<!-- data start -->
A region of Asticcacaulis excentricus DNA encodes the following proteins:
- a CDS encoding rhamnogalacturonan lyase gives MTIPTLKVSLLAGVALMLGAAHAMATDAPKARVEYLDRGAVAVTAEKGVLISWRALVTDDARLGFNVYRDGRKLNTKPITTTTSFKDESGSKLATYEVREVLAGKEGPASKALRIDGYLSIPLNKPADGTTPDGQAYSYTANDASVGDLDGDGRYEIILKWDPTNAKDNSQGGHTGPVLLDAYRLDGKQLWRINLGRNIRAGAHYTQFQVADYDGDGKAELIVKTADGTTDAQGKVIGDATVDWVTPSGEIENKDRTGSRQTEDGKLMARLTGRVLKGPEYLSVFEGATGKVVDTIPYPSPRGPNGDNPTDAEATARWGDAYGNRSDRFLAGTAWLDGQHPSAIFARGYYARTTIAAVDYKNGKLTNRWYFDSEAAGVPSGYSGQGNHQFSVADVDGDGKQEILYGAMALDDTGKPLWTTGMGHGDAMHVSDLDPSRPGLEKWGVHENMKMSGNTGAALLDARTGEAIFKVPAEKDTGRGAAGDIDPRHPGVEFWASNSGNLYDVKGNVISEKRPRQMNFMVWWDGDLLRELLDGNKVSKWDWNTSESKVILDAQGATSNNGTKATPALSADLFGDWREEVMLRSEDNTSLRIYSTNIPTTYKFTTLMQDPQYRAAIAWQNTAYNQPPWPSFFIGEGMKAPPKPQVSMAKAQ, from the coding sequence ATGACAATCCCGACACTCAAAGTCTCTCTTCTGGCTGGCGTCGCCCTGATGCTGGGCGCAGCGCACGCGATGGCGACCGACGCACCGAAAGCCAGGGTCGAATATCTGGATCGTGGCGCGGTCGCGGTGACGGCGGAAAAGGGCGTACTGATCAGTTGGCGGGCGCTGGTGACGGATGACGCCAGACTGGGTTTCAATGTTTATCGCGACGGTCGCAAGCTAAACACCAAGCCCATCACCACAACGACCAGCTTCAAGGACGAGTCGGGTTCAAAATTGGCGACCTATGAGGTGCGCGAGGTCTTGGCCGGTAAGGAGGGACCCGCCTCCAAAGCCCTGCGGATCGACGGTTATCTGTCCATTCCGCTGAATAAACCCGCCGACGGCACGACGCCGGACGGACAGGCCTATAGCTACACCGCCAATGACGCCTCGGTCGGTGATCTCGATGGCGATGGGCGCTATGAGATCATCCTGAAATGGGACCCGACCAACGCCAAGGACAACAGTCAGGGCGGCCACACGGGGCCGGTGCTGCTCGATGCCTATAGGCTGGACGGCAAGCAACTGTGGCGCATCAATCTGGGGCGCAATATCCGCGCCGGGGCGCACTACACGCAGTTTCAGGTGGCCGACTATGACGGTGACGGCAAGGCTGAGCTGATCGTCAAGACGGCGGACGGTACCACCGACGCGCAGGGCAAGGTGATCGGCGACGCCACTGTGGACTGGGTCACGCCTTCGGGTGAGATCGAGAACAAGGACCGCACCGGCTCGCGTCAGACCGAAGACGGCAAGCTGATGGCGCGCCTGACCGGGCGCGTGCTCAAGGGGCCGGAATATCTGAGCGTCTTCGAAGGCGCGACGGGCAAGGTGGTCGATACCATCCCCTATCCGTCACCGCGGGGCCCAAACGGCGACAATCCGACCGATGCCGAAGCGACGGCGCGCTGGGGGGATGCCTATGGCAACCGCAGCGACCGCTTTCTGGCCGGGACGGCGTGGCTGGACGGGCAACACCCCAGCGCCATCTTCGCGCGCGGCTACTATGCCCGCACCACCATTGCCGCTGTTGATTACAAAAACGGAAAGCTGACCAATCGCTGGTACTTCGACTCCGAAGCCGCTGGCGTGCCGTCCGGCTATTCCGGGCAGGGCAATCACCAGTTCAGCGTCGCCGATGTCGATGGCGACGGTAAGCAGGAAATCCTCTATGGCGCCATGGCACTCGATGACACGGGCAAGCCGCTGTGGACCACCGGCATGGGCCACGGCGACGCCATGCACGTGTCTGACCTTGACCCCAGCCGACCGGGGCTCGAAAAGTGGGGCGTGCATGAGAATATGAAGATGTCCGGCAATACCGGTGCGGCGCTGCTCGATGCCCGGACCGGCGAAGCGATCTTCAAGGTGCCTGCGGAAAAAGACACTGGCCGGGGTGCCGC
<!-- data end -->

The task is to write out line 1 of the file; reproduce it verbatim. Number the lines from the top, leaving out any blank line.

A region of Asticcacaulis excentricus DNA encodes the following proteins: